UPDATE: June 5, 2019: The number of comments has continued to tick up since Monday's midnight deadline as HHS updates its website to reflect the processed tally. As of this update, the total is approaching 3,800 on the CMS and ONC interoperability rules.
The comments from a few high-profile groups trickled in over the past 24 or so hours. The story has been updated to reflect the points of view of the American Medical Association, HITAC and six former ONC heads.
More than 2,800 comments poured in on two wide-reaching HHS rules to promote interoperability and discourage information blocking in healthcare, with industry groups largely lauding the goal but not the means of achieving it.
Health IT groups, providers, payers and other industry stakeholders took issue with much of the fine print in the government's plan.
"At a core level, the rules do not work," Joel White, executive director of lobbying group Health Innovation Alliance, said on a press call earlier this month. "ONC and CMS ought to go back to the drawing board."
The quick implementation timeline, proposal to publicize prices, requirement that providers share with a patient's team when they're admitted, transferred or discharged, matching patients to their correct medical record and perennial concerns with data privacy and security took up the bulk of healthcare groups' concerns.
And some definitions in the rules, like what constitutes "electronic health information," are too broad or unclear, groups from all sectors say, which could make information blocking enforcement difficult or variable case-by-case. More clarity is also needed around the exceptions to info blocking, providers argue, noting concerns that the burden of reporting will be solely on hospitals — and some worry EHR usability isn't strong enough to support the strict standards HHS wants to enact.
CMS and HHS' health IT arm, the Office of the National Coordinator, each released their proposed rule in February, following a prolonged stint in the Office of Management and Budget.
CMS's rule proposes requiring Medicaid, the Children’s Health Insurance Program, Medicare Advantage plans and health plans in the Affordable Care Act exchanges provide their combined 125 million patients with free electronic access to their personal health information, including claims, by 2020.
And ONC wants to require the industry to adopt standardized application programming interfaces (APIs), which allow computer systems to talk to each other. It would also require health IT vendors and providers come into compliance with provisions to stop information blocking the day after the rule is finalized.
'Impractical' and 'not realistic'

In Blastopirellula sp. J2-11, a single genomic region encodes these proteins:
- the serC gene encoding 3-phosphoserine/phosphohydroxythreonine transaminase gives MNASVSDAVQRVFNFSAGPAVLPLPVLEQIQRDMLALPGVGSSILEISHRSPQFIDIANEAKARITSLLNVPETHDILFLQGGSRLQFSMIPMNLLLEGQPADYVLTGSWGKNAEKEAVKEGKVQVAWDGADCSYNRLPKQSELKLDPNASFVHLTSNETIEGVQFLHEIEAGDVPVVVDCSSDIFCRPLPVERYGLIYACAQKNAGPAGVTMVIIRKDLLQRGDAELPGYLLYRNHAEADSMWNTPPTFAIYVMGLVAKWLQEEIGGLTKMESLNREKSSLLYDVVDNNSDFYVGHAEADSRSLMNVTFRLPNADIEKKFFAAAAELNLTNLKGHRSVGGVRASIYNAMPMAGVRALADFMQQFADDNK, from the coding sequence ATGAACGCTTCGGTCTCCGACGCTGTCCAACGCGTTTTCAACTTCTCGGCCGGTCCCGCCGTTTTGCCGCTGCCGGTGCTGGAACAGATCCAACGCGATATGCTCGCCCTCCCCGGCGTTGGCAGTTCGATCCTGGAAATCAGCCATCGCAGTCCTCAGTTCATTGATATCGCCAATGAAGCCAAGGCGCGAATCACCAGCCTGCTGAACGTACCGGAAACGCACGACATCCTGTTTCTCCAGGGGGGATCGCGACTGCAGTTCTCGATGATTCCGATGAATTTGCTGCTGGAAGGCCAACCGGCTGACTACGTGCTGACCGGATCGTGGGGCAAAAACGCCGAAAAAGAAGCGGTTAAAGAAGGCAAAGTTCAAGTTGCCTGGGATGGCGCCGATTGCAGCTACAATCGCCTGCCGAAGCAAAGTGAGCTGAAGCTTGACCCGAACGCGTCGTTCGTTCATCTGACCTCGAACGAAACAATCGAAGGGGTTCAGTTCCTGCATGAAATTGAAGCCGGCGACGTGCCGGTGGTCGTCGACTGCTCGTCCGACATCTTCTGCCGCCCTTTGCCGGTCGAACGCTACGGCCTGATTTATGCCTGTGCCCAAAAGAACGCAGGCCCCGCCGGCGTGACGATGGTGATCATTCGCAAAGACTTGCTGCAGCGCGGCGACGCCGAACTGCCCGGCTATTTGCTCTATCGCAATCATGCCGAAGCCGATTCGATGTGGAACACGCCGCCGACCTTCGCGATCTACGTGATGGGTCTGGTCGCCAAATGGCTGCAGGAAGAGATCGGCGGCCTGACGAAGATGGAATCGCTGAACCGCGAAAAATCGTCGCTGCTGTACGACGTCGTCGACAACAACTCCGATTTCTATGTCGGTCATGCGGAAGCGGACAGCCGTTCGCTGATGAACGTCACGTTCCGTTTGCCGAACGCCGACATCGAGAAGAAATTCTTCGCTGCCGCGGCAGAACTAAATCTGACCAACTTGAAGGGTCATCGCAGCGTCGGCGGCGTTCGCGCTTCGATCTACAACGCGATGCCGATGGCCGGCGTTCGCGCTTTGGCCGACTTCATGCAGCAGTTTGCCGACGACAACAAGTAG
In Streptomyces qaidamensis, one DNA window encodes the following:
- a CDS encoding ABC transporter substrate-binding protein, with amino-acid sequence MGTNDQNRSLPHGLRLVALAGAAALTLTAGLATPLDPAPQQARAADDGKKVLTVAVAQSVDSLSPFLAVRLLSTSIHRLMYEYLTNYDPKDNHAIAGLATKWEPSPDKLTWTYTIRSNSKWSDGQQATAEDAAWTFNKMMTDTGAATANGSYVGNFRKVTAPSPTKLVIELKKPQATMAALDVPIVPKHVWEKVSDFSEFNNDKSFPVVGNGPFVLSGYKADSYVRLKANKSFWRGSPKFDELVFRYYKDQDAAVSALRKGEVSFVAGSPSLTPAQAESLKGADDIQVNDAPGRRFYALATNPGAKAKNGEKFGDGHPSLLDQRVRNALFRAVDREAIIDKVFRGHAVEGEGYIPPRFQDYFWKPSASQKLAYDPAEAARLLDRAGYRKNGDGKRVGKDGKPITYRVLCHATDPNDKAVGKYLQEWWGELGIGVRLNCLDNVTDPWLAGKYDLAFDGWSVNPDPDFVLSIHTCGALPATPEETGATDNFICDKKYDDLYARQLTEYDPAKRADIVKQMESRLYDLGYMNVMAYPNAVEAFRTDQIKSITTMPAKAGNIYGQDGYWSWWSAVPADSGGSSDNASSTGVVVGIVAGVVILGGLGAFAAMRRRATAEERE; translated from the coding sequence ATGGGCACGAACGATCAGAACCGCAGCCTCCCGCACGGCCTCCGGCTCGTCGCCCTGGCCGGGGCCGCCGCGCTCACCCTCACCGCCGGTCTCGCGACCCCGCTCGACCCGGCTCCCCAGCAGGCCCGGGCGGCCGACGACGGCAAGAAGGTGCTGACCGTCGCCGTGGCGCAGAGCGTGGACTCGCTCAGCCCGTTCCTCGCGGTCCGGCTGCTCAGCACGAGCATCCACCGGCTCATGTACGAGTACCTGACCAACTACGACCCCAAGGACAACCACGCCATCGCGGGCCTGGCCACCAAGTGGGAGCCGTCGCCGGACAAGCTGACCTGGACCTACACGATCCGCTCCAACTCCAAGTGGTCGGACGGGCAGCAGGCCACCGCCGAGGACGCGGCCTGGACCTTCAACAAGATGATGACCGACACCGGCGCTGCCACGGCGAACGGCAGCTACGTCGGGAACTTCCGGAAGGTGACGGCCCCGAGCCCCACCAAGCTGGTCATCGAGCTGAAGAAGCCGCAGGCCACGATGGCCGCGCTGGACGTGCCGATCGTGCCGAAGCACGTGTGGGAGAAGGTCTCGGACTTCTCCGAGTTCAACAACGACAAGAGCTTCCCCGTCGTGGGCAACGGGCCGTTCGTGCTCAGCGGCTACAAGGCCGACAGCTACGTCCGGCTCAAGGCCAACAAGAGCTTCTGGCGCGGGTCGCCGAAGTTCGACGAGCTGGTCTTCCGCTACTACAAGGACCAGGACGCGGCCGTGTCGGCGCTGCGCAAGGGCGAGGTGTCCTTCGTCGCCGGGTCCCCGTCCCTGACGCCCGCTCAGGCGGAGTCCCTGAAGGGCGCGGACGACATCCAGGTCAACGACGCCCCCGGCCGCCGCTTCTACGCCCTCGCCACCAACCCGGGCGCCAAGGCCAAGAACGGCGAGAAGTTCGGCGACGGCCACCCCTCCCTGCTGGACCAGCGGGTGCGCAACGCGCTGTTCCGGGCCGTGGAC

A slew of different industry groups said the government wasn't allowing enough time for implementation, with the American Hospital Association slamming the timeline as "impractical" and Health Innovation Alliance calling the schedule "not realistic."
AHA said getting in compliance with the info blocking provisions of the rules would require significant business modifications, along with new accounting methods and documentation.
"Since organizations will not know what is in the final rule until it is released, they will be left with no time to make these modifications or put systems into place to ensure compliance with the regulations," the group's comment reads.
Health IT groups were similarly concerned with the timing for vendors, payers and providers, noting the requirements represent a fundamental shift in each of their business processes. Health information exchange nonprofit The Sequoia Project, which includes major EHR vendors like Epic, Cerner and athenahealth, along with some providers, called it "overly aggressive."
"Such transformation will require an appropriate transition period to ensure that stakeholders have sufficient time to revise existing organizational and business practices and policies," commented the American Health Information Management Association, noting it's "concerned" that a year won't be enough for actors to adjust and come into compliance.
Stakeholders varied in how much time they wanted CMS to give for information blocking, with AHA and The Sequoia Project requesting a minimum of 18 months, AHIMA 18 to 24 months and payer group America's Health Insurance Plans 24 months. Health IT executive organization CHIME requested ONC give another 36 months minimum for providers to make sure their health IT programs are up to date with the rules.
"Given the magnitude of changes encompassed in these rules, CMS and ONC should be publishing interim final rules rather than final rules to allow additional opportunity for stakeholder comments," CHIME said.